Written by Jen Offord

In The News

Why I’m voting Corbyn

The Labour leadership race has been flooded with panic merchants in the last week, but that won’t stop Jen Offord voting with her heart.

Jeremy Corbyn speakingWhy is it, that every time you think it’s safe, that he’s busy earning an implausible sum of money to bother people in other countries, that just when you think he can’t possibly believe anyone in this country still gives two shits about what he thinks, Tony Blair ‘weighs in on the debate’? This time he’s acting as if the populace cares who he thinks should be the next leader of the Labour Party. To be specific, he doesn’t think it should be ‘LABOUR PARTY STALWART’ Jeremy Corbyn.

Tony Blair, who of course didn’t just bring the party back from the brink of Neil Kinnock’s awks tumble in the Brighton surf to the joyous sounds of D:Ream’s chirpy synth keys back in 1997, but most notably brought it back to *whispers* the centre.

OK, look, I don’t have a problem with his basic principle that we can ALL MAKE A FUCK LOAD OF MONEY, so long as we have the same opportunities to do so and we look to increase opportunities for those who are less well positioned to make A FUCK LOAD OF MONEY. It seems eminently sensible to me and is in keeping with the inherently greedy nature of humanity.

“It’s remarkable that a left-wing man standing to lead a party that is supposed to represent the left should cause such a stir.”

But like everyone else my age, I was busy damning the man, shouting into my couscous (the precursor to quinoa) at Sussex University back in the early 2000s when Ton’ was fucking up the Middle East. I was never voting for those war mongers. I was never voting for them until I realised all those war mongers were going to get voted out, sooner or later; and that I had totally misunderstood the meaning of ‘Liberal’ in a political context. It didn’t mean ‘I’m down with the gays’ or ‘probably not racist’. It meant LIBERALISED ECONOMY; you know, where the market controls everything, like Tories in more tolerant lambs’ clothing, or at a Quaker Meeting House, if you prefer.

Jeremy Corbyn speaking at the No More War event in Parliament Square in 2014. Photo by Garry Knight, via Wiki Commons.

Jeremy Corbyn speaking at the No More War event in Parliament Square in 2014. Photo by Garry Knight, via Wiki Commons.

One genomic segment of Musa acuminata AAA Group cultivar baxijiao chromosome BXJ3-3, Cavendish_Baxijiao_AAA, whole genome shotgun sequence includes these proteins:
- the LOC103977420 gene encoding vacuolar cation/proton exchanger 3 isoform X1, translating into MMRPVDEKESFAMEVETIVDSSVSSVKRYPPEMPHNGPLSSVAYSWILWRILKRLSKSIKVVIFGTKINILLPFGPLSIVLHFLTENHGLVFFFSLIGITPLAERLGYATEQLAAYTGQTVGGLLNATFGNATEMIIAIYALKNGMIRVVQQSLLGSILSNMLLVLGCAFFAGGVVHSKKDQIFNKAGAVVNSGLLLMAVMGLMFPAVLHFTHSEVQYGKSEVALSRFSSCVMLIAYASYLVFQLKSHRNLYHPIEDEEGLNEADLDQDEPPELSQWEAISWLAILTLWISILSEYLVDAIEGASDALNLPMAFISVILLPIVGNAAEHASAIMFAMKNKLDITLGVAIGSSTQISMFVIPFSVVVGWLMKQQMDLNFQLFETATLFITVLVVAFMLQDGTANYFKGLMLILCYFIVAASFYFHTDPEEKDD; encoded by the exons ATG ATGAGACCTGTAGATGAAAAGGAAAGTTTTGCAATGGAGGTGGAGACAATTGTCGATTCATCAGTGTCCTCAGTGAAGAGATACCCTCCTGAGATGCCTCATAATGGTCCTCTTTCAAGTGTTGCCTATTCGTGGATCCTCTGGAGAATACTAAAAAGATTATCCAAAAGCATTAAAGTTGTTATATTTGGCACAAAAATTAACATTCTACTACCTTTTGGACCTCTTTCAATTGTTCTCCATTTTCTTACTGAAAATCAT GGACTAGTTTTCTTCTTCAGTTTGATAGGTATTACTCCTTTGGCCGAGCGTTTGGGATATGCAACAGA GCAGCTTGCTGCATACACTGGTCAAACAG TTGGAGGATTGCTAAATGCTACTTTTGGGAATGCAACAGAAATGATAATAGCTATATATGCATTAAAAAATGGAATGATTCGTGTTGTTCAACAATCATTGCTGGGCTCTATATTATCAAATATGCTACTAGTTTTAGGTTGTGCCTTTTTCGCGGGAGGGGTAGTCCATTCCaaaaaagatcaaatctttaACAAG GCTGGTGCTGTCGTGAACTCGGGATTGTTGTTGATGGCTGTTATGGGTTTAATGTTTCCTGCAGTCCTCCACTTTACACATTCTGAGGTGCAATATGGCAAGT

So I ditched the Liberals – and I joined the Labour Party. Some of my pals were critical at the time, still a bit miffed about those pesky wars, branding them Tory-lite in their policies and bearing no real reflection of the left-wing principles they were supposed to stand for. But I am one of those twats Tony Blair was talking about: I joined the Labour Party because I felt they had to go back to the left, at this point, and I wanted to support that.

It was a huge disappointment that this did not follow their defeat in the 2010 election, to the extent that I almost didn’t bother voting in May’s general election. After all, no party represents my views, not even the one I am paying to apparently make no difference. And this is why, if I can get over the cluster fuck of slurs and personal attacks that have characterised this contest, I’ll be voting for Jeremy Corbyn as the next Leader of the Labour Party.

It’s remarkable that a left-wing man standing to lead a party that is supposed to represent the left should cause such a stir. Lest we forget, Jeremy Corbyn was the only member of the four leadership candidates to vote against the Government’s welfare bill. A bill which proposes to limit child tax credit to the first two children in a family, a policy so contrary to the principles on which the Labour party was founded and a policy so ill-conceived it warrants its own piece.

“What about the left-wing voters the Labour Party has lost through its gradual undermining of what it once stood for? What about the people who’ve never even voted because no one represents their views?”

OK, maybe a lot of people don’t want a left-wing government; maybe Tony Blair is correct, but I have several problems with this argument. The representation of left-wing politics has been so weak for the last decade and a half that I’m not sure any of us even know what a left-wing government would look like now. I’m not sure anyone knows what it is we’re supposedly against.

Secondly, what about the left-wing voters the Labour Party has lost through its gradual undermining of what it once stood for? What about the people who’ve never even voted because no one represents their views? What about the young people who would join the party?

Thirdly, and most importantly, what is the point of the Labour Party if Corbyn doesn’t win? An opposition party is supposed to provide a credible alternative to the Government. I saw no real, tangible alternative to the Government in the last five years and I see none going forward unless the ground shifts. Maybe the Labour will never win another election if they move toward the left, but they might make a much more valuable contribution by giving the largely disenfranchised left its voice back.

If ever there was a time that voice needed to be heard it is now, as the gulf widens between not only the ‘haves’ and ‘have nots’ but even the ‘haves’ and the ‘thought we hads’. We already have a Conservative party; even if you do support their policies, you don’t need another party offering you the same thing.

I don’t personally think it should be a choice between head and heart. I think it should be all heart, and you’re probably not voting for the right party if you don’t agree.

@inspireajen

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Written by Jen Offord

Jen is a writer from Essex, which isn’t relevant because she lives in London, but she likes people to know it. As well as daft challenges, she likes cats, cheese and Beyonce. @inspireajen